Last week the head of Indonesia’s National Development Planning Agency (Bappenas), Bambang Brodjonegoro, announced that the government is committed to moving the nation’s capital from Jakarta in Java. While Mr Brodjonegoro did not specify where the new capital will be located, options floated in the past include Palangkaraya in Central Kalimantan, Indonesia’s largest island and where former president Sukarno considered setting up a new capital in 1957, and Jonggol in West Java. Vice president Jusuf Kalla is said to prefer Mamuju, the capital of West Sulawesi Province.
Of the three Jonggol would appear to be the most unlikely. Past comments indicate that when the move comes it will not be to somewhere else on Java. In fact, the official reason being given for the move is that there is too much imbalance between development on Java compared with other Indonesian islands. There is however another reason. Jakarta is (not so slowly) sinking, while sea levels are rising. At the current rate large segments of Jakarta could be underwater within a decade.
The mean sea level in Jakarta Bay is rising by up to 0.57cm (0.22 inch) annually, while the city is also sinking at about 7.5cm (2.95 inch) per year on average; its coastal neighbourhoods are sinking even faster, at a rate of 25cm (9.84 inch) per year.
While moving a capital city is a slow and expensive undertaking, Indonesia President Joko Widodo (Jokowi) could very well be remembered in history as a progressive leader whose foresight saw the Indonesian capital saved from the effects of climate change, when other governments are ferrying their civil servants to work by boat.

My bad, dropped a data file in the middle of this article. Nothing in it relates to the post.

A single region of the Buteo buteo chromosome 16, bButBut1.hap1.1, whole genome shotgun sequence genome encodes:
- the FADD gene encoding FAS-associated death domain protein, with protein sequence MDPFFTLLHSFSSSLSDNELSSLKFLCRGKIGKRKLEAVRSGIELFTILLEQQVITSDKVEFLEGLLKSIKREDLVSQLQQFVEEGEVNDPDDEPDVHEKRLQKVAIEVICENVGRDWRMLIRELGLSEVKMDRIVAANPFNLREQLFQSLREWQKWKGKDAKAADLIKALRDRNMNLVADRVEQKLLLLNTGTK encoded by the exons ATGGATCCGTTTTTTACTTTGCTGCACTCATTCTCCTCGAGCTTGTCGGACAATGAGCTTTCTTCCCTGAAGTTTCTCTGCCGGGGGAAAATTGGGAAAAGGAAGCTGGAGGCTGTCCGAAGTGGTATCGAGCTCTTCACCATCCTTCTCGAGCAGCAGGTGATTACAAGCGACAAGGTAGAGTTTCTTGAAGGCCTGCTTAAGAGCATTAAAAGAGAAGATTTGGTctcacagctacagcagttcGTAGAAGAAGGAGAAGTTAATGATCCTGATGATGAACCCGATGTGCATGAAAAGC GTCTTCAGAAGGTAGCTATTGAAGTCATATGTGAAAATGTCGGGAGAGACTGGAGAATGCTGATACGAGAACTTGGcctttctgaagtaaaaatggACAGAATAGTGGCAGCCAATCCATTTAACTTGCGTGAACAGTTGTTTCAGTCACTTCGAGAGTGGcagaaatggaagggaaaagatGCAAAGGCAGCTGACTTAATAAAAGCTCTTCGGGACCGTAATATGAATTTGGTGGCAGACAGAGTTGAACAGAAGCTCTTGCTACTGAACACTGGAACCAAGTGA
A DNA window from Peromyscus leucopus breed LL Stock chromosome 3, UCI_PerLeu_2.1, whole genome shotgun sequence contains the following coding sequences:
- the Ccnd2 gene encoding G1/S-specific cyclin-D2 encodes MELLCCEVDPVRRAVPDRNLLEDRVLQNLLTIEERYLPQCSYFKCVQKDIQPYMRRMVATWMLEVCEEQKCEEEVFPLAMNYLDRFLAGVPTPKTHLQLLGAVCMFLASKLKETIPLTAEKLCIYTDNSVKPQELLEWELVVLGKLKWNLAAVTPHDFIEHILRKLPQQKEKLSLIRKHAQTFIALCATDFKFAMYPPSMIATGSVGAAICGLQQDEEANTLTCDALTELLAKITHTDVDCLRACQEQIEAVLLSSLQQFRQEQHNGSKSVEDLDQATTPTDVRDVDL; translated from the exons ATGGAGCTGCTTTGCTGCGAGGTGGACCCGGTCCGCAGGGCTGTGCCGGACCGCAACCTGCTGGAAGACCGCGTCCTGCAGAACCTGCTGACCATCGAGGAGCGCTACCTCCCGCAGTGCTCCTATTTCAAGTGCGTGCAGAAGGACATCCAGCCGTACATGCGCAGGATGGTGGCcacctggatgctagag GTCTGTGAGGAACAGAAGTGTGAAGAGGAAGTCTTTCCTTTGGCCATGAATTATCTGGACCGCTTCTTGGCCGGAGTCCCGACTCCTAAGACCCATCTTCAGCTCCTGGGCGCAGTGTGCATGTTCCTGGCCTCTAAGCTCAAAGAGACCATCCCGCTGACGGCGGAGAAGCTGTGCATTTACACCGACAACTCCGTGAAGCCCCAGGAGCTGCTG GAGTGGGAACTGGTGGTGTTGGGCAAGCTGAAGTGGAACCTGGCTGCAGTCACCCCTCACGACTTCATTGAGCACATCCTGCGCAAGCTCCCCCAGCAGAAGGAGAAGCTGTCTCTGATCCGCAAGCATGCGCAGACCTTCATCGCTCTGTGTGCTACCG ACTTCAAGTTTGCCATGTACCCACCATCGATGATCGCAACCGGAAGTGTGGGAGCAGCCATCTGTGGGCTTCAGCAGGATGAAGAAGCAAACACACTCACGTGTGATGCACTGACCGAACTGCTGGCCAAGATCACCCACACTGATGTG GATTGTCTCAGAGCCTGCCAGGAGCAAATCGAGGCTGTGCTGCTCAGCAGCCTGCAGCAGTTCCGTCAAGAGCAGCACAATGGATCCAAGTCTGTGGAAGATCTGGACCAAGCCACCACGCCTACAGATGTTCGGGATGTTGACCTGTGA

Climate Change Only Part of The Problem
Recent research shows that planning now to relocate may be a wise strategy. Bangkok, Ho Chi Minh City (HCMC), and Jakarta could all be underwater within the next ten years.
While the rise in sea levels brought on by climate change is a well-publicised threat, unsustainable urban development practices are equally damaging and concerning.
In all three of Asean’s sinking cities groundwater extraction is necessary to maintain an adequate supply of potable water; this causes the land underneath the cities to sink, a phenomenon known as land subsidence. High-rise developments only further compress the already unstable land.
As vacant land in the three cities has become increasingly scarce – and expensive – natural drainage channels have been filled in for construction – sometimes legally, but often not.
Many of Bangkok’s khlongs have been paved over for roads, while some have morphed into golf courses, or apartment blocks; a luxury district has been built on what was once a wetland in Ho Chi Minh City.
During the monsoon season rainwater that once drained into these canals or wetlands finds its natural pathway obstructed, flooding streets and buildings instead.
The combined effects of climate change, land subsidence, and elimination of drainage systems mean that these cities are slipping into the sea faster than they are growing.
While Jakarta is the most at risk with some 40 per cent of the city below sea level, the Thailand capital of Bangkok is not far behind. More than half of Bangkok sits less than 0.5 metres (about 1.6 ft) above sea level.
According to the Geo-Informatics and Space Technology Development Agency (GISTDA), the city is sinking at up to 3cm (1.18 inch) a year, while a 2010 Joint Thailand-Europe Research Study (JTERS), found that the water level in the Gulf of Thailand is rising at up to 0.40cm (0.16 inches) annually.